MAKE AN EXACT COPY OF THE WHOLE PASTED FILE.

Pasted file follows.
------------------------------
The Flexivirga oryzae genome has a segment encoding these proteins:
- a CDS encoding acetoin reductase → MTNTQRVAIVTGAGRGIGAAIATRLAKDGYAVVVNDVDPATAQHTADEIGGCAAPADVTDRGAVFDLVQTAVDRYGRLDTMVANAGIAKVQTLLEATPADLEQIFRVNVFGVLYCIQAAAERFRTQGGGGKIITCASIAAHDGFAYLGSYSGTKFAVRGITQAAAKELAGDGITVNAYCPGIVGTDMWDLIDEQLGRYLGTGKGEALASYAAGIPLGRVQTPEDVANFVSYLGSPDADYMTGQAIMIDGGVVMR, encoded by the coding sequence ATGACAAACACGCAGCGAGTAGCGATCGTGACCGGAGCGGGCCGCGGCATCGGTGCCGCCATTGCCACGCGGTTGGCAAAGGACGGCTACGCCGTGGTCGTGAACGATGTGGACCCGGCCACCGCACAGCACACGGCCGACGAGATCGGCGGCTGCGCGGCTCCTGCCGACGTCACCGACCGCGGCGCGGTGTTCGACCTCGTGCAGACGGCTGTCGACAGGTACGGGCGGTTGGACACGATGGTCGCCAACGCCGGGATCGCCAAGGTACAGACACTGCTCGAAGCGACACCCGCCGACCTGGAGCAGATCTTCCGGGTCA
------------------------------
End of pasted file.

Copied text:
The Flexivirga oryzae genome has a segment encoding these proteins:
- a CDS encoding acetoin reductase → MTNTQRVAIVTGAGRGIGAAIATRLAKDGYAVVVNDVDPATAQHTADEIGGCAAPADVTDRGAVFDLVQTAVDRYGRLDTMVANAGIAKVQTLLEATPADLEQIFRVNVFGVLYCIQAAAERFRTQGGGGKIITCASIAAHDGFAYLGSYSGTKFAVRGITQAAAKELAGDGITVNAYCPGIVGTDMWDLIDEQLGRYLGTGKGEALASYAAGIPLGRVQTPEDVANFVSYLGSPDADYMTGQAIMIDGGVVMR, encoded by the coding sequence ATGACAAACACGCAGCGAGTAGCGATCGTGACCGGAGCGGGCCGCGGCATCGGTGCCGCCATTGCCACGCGGTTGGCAAAGGACGGCTACGCCGTGGTCGTGAACGATGTGGACCCGGCCACCGCACAGCACACGGCCGACGAGATCGGCGGCTGCGCGGCTCCTGCCGACGTCACCGACCGCGGCGCGGTGTTCGACCTCGTGCAGACGGCTGTCGACAGGTACGGGCGGTTGGACACGATGGTCGCCAACGCCGGGATCGCCAAGGTACAGACACTGCTCGAAGCGACACCCGCCGACCTGGAGCAGATCTTCCGGGTCA